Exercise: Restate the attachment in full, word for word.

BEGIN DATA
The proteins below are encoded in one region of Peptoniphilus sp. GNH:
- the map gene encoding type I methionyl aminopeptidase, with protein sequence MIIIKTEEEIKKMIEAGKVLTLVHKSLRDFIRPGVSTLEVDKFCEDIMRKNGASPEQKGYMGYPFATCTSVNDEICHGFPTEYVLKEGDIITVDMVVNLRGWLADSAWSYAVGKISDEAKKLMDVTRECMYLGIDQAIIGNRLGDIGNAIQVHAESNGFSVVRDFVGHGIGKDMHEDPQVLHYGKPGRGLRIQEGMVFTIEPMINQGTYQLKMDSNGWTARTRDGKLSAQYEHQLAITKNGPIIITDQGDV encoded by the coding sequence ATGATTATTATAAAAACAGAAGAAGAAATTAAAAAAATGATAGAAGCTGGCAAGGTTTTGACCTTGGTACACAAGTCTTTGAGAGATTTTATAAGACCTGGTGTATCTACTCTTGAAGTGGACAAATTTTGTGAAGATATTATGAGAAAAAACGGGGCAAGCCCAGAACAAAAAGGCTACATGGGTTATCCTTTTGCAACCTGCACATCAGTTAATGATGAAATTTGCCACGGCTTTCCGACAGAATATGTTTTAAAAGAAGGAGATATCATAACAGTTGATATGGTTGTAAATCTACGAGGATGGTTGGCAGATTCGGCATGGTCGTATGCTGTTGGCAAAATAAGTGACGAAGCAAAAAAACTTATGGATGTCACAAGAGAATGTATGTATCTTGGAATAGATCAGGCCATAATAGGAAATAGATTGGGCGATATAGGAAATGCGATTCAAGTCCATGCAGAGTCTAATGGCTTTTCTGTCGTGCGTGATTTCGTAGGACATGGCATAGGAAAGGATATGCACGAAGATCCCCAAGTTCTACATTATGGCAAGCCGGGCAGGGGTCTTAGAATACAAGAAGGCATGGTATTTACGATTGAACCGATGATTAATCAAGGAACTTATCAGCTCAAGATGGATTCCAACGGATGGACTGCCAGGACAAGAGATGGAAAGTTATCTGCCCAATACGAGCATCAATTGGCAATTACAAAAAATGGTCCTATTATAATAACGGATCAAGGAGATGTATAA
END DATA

The proteins below are encoded in one region of Peptoniphilus sp. GNH:
- the map gene encoding type I methionyl aminopeptidase, with protein sequence MIIIKTEEEIKKMIEAGKVLTLVHKSLRDFIRPGVSTLEVDKFCEDIMRKNGASPEQKGYMGYPFATCTSVNDEICHGFPTEYVLKEGDIITVDMVVNLRGWLADSAWSYAVGKISDEAKKLMDVTRECMYLGIDQAIIGNRLGDIGNAIQVHAESNGFSVVRDFVGHGIGKDMHEDPQVLHYGKPGRGLRIQEGMVFTIEPMINQGTYQLKMDSNGWTARTRDGKLSAQYEHQLAITKNGPIIITDQGDV encoded by the coding sequence ATGATTATTATAAAAACAGAAGAAGAAATTAAAAAAATGATAGAAGCTGGCAAGGTTTTGACCTTGGTACACAAGTCTTTGAGAGATTTTATAAGACCTGGTGTATCTACTCTTGAAGTGGACAAATTTTGTGAAGATATTATGAGAAAAAACGGGGCAAGCCCAGAACAAAAAGGCTACATGGGTTATCCTTTTGCAACCTGCACATCAGTTAATGATGAAATTTGCCACGGCTTTCCGACAGAATATGTTTTAAAAGAAGGAGATATCATAACAGTTGATATGGTTGTAAATCTACGAGGATGGTTGGCAGATTCGGCATGGTCGTATGCTGTTGGCAAAATAAGTGACGAAGCAAAAAAACTTATGGATGTCACAAGAGAATGTATGTATCTTGGAATAGATCAGGCCATAATAGGAAATAGATTGGGCGATATAGGAAATGCGATTCAAGTCCATGCAGAGTCTAATGGCTTTTCTGTCGTGCGTGATTTCGTAGGACATGGCATAGGAAAGGATATGCACGAAGATCCCCAAGTTCTACATTATGGCAAGCCGGGCAGGGGTCTTAGAATACAAGAAGGCATGGTATTTACGATTGAACCGATGATTAATCAAGGAACTTATCAGCTCAAGATGGATTCCAACGGATGGACTGCCAGGACAAGAGATGGAAAGTTATCTGCCCAATACGAGCATCAATTGGCAATTACAAAAAATGGTCCTATTATAATAACGGATCAAGGAGATGTATAA